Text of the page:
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Today's Stichomancy for Jim Henson

The first excerpt represents the element of Air. It speaks of mental influences and the process of thought, and is drawn from Jane Eyre by Charlotte Bronte:

the insult.

"What were you doing behind the curtain?" he asked.

"I was reading."

"Show the book."

I returned to the window and fetched it thence.

"You have no business to take our books; you are a dependent, mama says; you have no money; your father left you none; you ought to beg, and not to live here with gentlemen's children like us, and eat the same meals we do, and wear clothes at our mama's expense. Now, I'll teach you to rummage my bookshelves: for they ARE mine; all the house belongs to me, or will do in a few years. Go and stand by


Jane Eyre
The second excerpt represents the element of Fire. It speaks of emotional influences and base passions, and is drawn from Another Study of Woman by Honore de Balzac:

limbed as a greyhound. His black hair in abundant curls showed up his complexion, as white as a woman's; he had small hands, a shapely foot, a pleasant mouth, and an aquiline nose delicately formed, of which the tip used to become naturally pinched and white whenever he was angry, as happened often. His irascibility was so far beyond belief that I will tell you nothing about it; you will have the opportunity of judging of it. No one could be calm in his presence. I alone, perhaps, was not afraid of him; he had indeed taken such a singular fancy to me that he thought everything I did right. When he was in a rage his brow was knit and the muscles of the middle of his forehead set in a delta, or, to be more explicit, in Redgauntlet's horseshoe. This mark was,

The third excerpt represents the element of Water. It speaks of pure spiritual influences and feelings of love, and is drawn from The Wizard of Oz by L. Frank Baum:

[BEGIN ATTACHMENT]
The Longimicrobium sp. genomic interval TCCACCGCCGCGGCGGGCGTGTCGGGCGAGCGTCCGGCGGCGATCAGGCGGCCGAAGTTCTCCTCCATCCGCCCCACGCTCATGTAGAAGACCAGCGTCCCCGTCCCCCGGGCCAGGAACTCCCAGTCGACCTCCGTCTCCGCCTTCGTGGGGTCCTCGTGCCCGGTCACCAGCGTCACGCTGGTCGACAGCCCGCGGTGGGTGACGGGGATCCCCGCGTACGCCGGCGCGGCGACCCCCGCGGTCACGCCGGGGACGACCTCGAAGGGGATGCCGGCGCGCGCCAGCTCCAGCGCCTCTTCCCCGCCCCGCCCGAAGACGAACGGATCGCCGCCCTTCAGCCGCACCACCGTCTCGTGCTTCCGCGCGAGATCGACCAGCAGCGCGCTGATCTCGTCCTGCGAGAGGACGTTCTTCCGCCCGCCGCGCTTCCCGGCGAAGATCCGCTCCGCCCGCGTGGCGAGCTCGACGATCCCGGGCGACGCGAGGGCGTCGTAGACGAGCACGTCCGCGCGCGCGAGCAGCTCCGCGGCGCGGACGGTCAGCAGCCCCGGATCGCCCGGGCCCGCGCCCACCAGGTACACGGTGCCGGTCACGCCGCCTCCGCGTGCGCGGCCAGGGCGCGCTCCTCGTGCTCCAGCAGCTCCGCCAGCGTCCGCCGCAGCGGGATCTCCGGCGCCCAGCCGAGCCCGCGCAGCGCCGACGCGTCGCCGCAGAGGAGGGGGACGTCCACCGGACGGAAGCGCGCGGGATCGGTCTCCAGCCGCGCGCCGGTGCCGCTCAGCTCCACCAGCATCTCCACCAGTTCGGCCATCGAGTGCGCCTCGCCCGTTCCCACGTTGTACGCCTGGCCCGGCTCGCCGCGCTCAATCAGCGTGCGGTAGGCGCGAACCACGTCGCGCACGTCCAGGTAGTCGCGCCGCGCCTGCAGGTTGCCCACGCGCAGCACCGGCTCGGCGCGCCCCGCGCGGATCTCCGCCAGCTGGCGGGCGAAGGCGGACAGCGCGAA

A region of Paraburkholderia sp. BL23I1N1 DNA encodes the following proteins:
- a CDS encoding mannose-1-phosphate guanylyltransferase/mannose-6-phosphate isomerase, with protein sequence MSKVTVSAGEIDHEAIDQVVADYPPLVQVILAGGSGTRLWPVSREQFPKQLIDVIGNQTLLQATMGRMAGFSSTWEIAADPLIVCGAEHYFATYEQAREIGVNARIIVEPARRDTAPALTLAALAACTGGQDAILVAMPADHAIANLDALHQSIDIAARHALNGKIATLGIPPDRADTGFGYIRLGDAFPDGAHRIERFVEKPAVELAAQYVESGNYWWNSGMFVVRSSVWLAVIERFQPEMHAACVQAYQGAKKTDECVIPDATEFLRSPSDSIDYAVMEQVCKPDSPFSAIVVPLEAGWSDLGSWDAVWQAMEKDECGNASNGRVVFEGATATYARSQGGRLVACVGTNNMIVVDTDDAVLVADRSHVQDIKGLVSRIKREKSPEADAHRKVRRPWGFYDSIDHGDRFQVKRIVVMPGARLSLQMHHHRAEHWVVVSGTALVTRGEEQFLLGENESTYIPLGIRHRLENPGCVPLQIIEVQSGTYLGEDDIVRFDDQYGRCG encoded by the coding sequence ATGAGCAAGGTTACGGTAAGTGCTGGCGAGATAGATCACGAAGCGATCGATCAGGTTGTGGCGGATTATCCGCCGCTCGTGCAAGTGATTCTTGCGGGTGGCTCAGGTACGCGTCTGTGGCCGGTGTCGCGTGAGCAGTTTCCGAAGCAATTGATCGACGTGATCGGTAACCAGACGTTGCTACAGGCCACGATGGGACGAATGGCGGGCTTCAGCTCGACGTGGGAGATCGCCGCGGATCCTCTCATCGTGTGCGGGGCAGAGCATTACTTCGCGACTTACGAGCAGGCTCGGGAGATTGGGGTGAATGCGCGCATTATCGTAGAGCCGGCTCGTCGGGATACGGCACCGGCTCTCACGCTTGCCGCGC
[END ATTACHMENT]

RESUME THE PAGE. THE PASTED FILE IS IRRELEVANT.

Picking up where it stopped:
time that Dorothy woke from her long sleep and opened her eyes. She was greatly astonished to find herself lying upon the grass, with thousands of mice standing around and looking at her timidly. But the Scarecrow told her about everything, and turning to the dignified little Mouse, he said:

"Permit me to introduce to you her Majesty, the Queen."

Dorothy nodded gravely and the Queen made a curtsy, after which she became quite friendly with the little girl.

The Scarecrow and the Woodman now began to fasten the mice to the truck, using the strings they had brought. One end of a string was tied around the neck of each mouse and the other end to


The Wizard of Oz
The fourth excerpt represents the element of Earth. It speaks of physical influences and the impact of the unseen on the visible world, and is drawn from The Lesser Bourgeoisie by Honore de Balzac:

hand to Theodose that he might shake it, but instead of that he laid upon it the most respectful and the most tender kiss that Brigitte had ever in her life received.

"Adieu, my child," she said, as he reached the door.

She rang the bell hurriedly and when the servant came:--

"Josephine," she cried, "go at once to Madame Colleville, and ask her to come over and speak to me."

Fifteen minutes later Flavie entered the salon, where Brigitte was walking up and down, in a state of extreme agitation.

"My dear," she cried on seeing Flavie, "you can do me a great service, which concerns our dear Celeste. You know Tullia, don't you?--a